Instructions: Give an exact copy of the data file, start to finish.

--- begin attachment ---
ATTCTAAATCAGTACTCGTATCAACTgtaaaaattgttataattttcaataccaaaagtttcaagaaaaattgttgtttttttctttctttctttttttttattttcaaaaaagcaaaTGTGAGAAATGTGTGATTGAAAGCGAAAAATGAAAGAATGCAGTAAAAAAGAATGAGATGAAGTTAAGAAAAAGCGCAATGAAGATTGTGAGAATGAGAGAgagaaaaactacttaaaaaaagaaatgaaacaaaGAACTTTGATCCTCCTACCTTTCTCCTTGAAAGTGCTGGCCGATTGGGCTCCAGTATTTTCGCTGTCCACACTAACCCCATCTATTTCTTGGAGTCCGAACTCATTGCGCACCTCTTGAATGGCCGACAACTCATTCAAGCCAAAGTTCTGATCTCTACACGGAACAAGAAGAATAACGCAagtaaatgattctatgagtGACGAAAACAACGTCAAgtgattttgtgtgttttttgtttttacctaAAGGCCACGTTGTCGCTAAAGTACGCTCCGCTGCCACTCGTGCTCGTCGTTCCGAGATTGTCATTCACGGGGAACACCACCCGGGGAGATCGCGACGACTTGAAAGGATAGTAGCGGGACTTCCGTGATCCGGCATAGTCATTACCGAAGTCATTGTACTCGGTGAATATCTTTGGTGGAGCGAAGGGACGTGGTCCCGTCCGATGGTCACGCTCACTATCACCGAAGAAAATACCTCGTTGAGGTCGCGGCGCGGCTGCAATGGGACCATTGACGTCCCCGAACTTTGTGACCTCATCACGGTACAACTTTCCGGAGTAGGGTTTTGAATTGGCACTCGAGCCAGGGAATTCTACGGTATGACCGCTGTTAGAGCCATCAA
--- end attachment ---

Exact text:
ATTCTAAATCAGTACTCGTATCAACTgtaaaaattgttataattttcaataccaaaagtttcaagaaaaattgttgtttttttctttctttctttttttttattttcaaaaaagcaaaTGTGAGAAATGTGTGATTGAAAGCGAAAAATGAAAGAATGCAGTAAAAAAGAATGAGATGAAGTTAAGAAAAAGCGCAATGAAGATTGTGAGAATGAGAGAgagaaaaactacttaaaaaaagaaatgaaacaaaGAACTTTGATCCTCCTACCTTTCTCCTTGAAAGTGCTGGCCGATTGGGCTCCAGTATTTTCGCTGTCCACACTAACCCCATCTATTTCTTGGAGTCCGAACTCATTGCGCACCTCTTGAATGGCCGACAACTCATTCAAGCCAAAGTTCTGATCTCTACACGGAACAAGAAGAATAACGCAagtaaatgattctatgagtGACGAAAACAACGTCAAgtgattttgtgtgttttttgtttttacctaAAGGCCACGTTGTCGCTAAAGTACGCTCCGCTGCCACTCGTGCTCGTCGTTCCGAGATTGTCATTCACGGGGAACACCACCCGGGGAGATCGCGACGACTTGAAAGGATAGTAGCGGGACTTCCGTGATCCGGCATAGTCATTACCGAAGTCATTGTACTCGGTGAATATCTTTGGTGGAGCGAAGGGACGTGGTCCCGTCCGATGGTCACGCTCACTATCACCGAAGAAAATACCTCGTTGAGGTCGCGGCGCGGCTGCAATGGGACCATTGACGTCCCCGAACTTTGTGACCTCATCACGGTACAACTTTCCGGAGTAGGGTTTTGAATTGGCACTCGAGCCAGGGAATTCTACGGTATGACCGCTGTTAGAGCCATCAA